3 Sales Techniques For Everyday Influence

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3 Sales Techniques For Everyday InfluenceRecently, I was reading The Cheat Code to Life in Wired Magazine’s July 2013 issue and came across three sales techniques that they pose as viable solutions to everyday influence. I thought they were worth posting because their value extends far beyond manipulating people for personal gain. I believe that we can all learn something about human interaction and persuasion by exposure to techniques like this. In addition, it is important to understand these triggers to protect ourselves from manipulation through them. Enjoy!

You and a friend are going to a party. You want her to drive; she says she’s exhausted. How do you get her to take the wheel? Simple. Just swipe a few tricks from that Best Buy salesman who got you to purchase a 75-inch flatscreen—and left you thinking it was your idea all along. These techniques, culled from sales gurus who would prefer that you buy their book or six-DVD set, will have your pals willingly doing your bidding in no time. —SARA BRESELOR

1. Solution Selling

HOW SALESPEOPLE USE IT ON YOU: They’ll frame the product as something that solves a problem. Every time a salesperson asks for background info—Is this cabinet part of a larger remodel?—they’re looking for a problem their product can solve. HOW YOU’LL USE IT ON YOUR FRIEND: “I know you’re tired, but if you drive, you’re in charge, and we can leave as early as you want.”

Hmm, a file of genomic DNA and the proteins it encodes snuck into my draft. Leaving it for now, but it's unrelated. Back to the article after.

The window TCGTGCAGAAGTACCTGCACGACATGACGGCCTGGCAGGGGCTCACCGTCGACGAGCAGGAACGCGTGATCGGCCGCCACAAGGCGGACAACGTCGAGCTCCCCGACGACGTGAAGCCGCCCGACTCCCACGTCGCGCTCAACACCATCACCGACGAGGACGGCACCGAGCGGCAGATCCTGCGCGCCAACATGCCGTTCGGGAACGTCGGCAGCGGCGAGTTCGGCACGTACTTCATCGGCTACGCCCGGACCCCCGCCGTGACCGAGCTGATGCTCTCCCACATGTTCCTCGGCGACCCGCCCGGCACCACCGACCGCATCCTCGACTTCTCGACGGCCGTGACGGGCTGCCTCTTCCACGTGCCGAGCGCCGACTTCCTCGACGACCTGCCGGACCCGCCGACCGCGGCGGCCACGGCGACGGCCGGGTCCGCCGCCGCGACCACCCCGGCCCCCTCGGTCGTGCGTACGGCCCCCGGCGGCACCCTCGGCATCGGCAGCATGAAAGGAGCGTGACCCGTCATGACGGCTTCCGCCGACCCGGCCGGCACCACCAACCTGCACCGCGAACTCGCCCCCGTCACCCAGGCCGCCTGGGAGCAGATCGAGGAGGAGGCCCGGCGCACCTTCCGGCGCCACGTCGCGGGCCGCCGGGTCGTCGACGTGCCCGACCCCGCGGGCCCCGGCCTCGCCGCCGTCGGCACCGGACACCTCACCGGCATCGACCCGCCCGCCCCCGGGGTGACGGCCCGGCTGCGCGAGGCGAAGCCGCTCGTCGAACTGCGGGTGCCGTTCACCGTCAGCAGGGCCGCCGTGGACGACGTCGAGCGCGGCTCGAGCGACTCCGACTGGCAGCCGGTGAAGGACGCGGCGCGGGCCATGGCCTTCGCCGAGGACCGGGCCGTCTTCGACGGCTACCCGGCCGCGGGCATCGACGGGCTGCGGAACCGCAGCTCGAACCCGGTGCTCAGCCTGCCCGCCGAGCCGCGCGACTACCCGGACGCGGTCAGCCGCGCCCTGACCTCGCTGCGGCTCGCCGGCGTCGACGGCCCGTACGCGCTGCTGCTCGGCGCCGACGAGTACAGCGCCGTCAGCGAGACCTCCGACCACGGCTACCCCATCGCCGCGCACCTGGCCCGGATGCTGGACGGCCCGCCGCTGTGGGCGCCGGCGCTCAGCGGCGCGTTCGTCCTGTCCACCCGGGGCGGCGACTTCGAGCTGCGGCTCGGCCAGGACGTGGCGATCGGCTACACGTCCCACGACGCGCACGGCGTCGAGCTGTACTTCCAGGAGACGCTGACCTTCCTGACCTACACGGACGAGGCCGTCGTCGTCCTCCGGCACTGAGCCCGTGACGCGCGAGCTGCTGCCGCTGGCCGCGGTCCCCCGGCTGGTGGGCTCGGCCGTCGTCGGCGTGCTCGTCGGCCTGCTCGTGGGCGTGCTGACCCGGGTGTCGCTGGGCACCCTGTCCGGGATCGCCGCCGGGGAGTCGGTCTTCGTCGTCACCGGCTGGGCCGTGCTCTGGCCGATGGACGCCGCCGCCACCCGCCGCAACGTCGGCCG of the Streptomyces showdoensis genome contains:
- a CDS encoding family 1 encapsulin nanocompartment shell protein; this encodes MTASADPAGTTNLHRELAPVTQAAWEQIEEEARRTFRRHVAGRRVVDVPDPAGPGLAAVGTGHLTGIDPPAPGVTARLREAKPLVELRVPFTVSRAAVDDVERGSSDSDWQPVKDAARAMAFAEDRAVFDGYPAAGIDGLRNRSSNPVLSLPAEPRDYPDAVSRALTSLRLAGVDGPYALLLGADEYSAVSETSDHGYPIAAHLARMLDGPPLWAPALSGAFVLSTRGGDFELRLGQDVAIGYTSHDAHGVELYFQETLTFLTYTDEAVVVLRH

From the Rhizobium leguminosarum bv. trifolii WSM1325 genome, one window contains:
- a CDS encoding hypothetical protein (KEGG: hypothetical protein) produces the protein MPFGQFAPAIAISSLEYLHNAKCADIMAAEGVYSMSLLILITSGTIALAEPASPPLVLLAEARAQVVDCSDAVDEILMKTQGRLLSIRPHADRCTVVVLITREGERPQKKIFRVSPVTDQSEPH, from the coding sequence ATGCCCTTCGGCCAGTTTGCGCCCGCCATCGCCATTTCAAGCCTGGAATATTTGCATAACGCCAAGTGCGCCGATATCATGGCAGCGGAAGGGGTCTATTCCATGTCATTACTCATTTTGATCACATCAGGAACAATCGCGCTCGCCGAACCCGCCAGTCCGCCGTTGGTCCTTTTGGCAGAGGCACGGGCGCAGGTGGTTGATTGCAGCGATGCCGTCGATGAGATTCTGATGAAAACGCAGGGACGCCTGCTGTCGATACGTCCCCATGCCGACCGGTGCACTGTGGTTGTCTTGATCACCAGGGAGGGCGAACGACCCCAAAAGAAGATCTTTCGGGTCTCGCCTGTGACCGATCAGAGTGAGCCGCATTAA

2. Provocation-Based Selling

HOW SALESPEOPLE USE IT ON YOU: They’ll target your vague underlying angst. You bring your car in to get the brakes checked and the mechanic offers to detail the interior to get rid of “that moldy smell.” HOW YOU’LL USE IT ON YOUR FRIEND: “You do look exhausted, and those cocktails aren’t going to improve the bags under your eyes. Are you sure you don’t want to drive so you don’t end up overdoing it like last weekend?”

3. Strip-Lining

HOW SALESPEOPLE USE IT ON YOU: They’ll agree with you in a way that makes you feel insecure about your decision. You tell a salesperson you can’t afford that outrageously fancy digital camera, and instead of pushing it, he says, “Yeah, you probably don’t want something this extravagant. This is a camera for someone who wants professional quality. You can probably get by with a point-and-shoot.” HOW YOU’LL USE IT ON YOUR FRIEND: “You’re right. You’ve been strung out lately. I’ll drive so you can get as crazy as you want.”

While I’m not a huge fan of the specific examples presented, the value is present none the less. So, next time you are looking for a little extra oomph behind that pitch, remember these three techniques.

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